ENTERTAINMENT
August 31, 2008 | Susan King, Times Staff Writer
In FILMMAKER Azazel Jacobs' new movie, "Momma's Man," the director reveals an entire family of his own idiosyncrasies -- as well as his own idiosyncratic family. Among his quirks are a deep connection to the past, so much so that he says he remembers turning 5 and instantly missing being a 4-year-old. Growing up in a cluttered home, he's just as attached to material things and, without a doubt, to the parents who raised him there. That's why he cast them as the parents in "Momma's Man," a Sundance favorite opening Friday.
ENTERTAINMENT
June 28, 2008
YOUR review of NBC's new reality series, "The Baby Borrowers," makes light of the perceived entertainment value that the babies and toddlers who are unwittingly thrust into the show provide to the viewing audience ["When Reality Bites -- and Cries and Spits Up," by Mary McNamara, June 25]. While the review acknowledges that babies cry a lot, especially when separated from their real parents, it overlooks the potential damage this show could have on these young children who are used as pawns.
ENTERTAINMENT
June 25, 2008 | Mary McNamara, Times Television Critic
For reasons probably best explored in a therapist's office, there's nothing quite so satisfying as watching young children misbehave on television. Put a few lively kids and a bowl of spaghetti and meatballs in a room together and who among us can watch without a horrified chuckle? Especially when their parents are ineffectually present, shouting idle threats or just rocking in a corner, emitting the occasional whimper.
NEWS
December 9, 2007 | From the Associated Press
Two newborn girls were mistakenly switched at a clinic in southwestern Germany and went home with the wrong parents, and doctors are trying to correct the mistake, authorities said Friday. The mix-up, which occurred at the St. Elisabeth clinic in Saarlouis this summer, only recently came to light after one of the fathers took a paternity test, area Councilwoman Monika Bachmann said.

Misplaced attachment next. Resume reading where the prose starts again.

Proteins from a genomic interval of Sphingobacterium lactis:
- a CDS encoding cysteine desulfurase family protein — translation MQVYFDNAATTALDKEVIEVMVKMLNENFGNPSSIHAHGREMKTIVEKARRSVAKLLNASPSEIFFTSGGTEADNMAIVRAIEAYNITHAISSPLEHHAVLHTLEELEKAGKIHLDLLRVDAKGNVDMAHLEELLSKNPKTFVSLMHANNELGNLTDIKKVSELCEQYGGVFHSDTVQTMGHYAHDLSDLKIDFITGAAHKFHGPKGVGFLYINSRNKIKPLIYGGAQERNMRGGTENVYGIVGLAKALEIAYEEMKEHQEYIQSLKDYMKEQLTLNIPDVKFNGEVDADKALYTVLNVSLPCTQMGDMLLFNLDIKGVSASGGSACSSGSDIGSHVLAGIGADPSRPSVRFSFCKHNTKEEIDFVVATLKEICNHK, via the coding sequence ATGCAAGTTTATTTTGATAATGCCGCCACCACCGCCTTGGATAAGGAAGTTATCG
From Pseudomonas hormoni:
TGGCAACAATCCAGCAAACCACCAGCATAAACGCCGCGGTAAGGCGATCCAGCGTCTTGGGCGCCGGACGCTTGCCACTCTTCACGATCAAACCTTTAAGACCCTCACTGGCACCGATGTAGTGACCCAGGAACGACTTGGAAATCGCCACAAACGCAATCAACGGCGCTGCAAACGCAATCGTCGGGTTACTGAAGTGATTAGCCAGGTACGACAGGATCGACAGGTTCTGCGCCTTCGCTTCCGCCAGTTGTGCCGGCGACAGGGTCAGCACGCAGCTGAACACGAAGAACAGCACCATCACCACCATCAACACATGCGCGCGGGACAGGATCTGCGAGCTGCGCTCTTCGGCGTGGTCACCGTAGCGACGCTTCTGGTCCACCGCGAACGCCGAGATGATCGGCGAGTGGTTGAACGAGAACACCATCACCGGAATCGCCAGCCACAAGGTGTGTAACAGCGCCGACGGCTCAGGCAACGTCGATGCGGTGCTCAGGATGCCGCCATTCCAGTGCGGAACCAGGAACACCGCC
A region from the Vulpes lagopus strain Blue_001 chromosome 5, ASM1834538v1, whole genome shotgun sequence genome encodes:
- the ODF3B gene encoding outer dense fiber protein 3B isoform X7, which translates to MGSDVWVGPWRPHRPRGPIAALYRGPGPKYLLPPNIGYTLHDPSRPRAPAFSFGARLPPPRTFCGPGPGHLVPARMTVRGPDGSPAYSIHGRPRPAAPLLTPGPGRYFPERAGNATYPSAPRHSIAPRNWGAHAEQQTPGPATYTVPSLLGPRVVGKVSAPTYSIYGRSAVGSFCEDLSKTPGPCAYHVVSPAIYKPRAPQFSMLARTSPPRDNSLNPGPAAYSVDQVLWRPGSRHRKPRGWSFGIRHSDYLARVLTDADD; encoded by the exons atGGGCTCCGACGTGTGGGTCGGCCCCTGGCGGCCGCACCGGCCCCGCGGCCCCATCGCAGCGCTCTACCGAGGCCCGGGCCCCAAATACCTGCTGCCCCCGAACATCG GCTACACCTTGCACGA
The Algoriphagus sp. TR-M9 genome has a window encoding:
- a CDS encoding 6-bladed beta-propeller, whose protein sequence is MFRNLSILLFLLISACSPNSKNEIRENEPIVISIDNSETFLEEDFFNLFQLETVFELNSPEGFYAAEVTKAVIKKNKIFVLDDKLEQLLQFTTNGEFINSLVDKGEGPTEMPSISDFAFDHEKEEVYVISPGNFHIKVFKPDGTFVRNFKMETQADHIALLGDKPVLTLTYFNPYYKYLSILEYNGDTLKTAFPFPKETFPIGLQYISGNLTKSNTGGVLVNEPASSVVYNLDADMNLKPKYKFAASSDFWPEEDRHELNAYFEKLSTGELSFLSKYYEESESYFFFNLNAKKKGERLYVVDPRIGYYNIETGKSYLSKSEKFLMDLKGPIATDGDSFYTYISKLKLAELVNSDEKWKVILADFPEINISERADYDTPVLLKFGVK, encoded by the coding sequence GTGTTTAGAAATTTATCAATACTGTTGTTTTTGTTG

NEWS
December 4, 2003
I found Susan King's story about "My Flesh and Blood" interesting ("A Year in the Life," Nov. 27). As an adoptee who was separated from my family for more than 34 years, I am always interested in how adoption is portrayed in the media. I am glad that you so honestly described the children Tom is taking care of as being adopted, the caption for the photo referring to a girl as one of "Susan Tom's adopted children." I also appreciate your description of Tom as someone who just "couldn't stop adopting children."
CALIFORNIA | LOCAL
November 30, 2001
Re "Moonbeams and Hope," Commentary, Nov. 28: John Balzar writes poetically about adoption. Thirty-two years ago my husband and I were blessed with adopting a 3-week-old son and three years later a 6-week-old daughter. I memorized this short verse in 1969 when my son joined our family: "Not blood of my blood / Nor bone of my bone / But still miraculously my own / Never forget for a single minute / You weren't born under my heart but in it." However, I bristle at National Adoption Month, a token recognition that spotlights an underclass.
ENTERTAINMENT
June 25, 2008 | Mary McNamara, Times Television Critic
For reasons probably best explored in a therapist's office, there's nothing quite so satisfying as watching young children misbehave on television. Put a few lively kids and a bowl of spaghetti and meatballs in a room together and who among us can watch without a horrified chuckle? Especially when their parents are ineffectually present, shouting idle threats or just rocking in a corner, emitting the occasional whimper.
NEWS
March 14, 1991 | Responses gathered by Sara Schibanoff (Dana Hills), Jeanine Cardullo (La Quinta), Trisha Ginsburg (Los Alamitos), Candace Purvis (Mater Dei), Michael Chen (Valencia)
How many times have you pleaded with your parents using something similar to: "Laura's parents are going to let her. . . . " or 'Jim's parents say they don't care. . . . "? And how many times have you wished for parents who were more understanding, more liberal and more with it ? Hot Topics wonders, "If you could trade in your parents for one day, who would you want as replacements?" "Julia Child for my mom and Donald Trump for my dad.
NEWS
October 13, 1999
I applaud the reunion of Ken Herman with his natural parents ("Now They Know," Oct. 10). Most adoptees do want to find their roots. I am reminded of an article I read recently in which male peacocks, separated before they're hatched, find their siblings when they become adult birds. If peacocks have such strong genetic tendencies, imagine how much influence genetics has on humans. As an adoptee, however, I would like to say that not all of us feel such compulsion to protect the people who raised us that we deny our real mother and father.
NEWS
November 22, 1998 | ED STODDARD, REUTERS
They are an improbable couple as they amble side-by-side down a dusty lane. Mother and adopted son are both four-legged herbivores, but their similarities end there. Abandoned by his biological mother in the wild, Jabulani, a 2-year-old elephant, has found a most unlikely maternal figure in Skaap, a female sheep. "Skaap is very good with young wild animals," said Lente Roode, the owner and director of the Hoedspruit Breeding and Research Center for Endangered Species.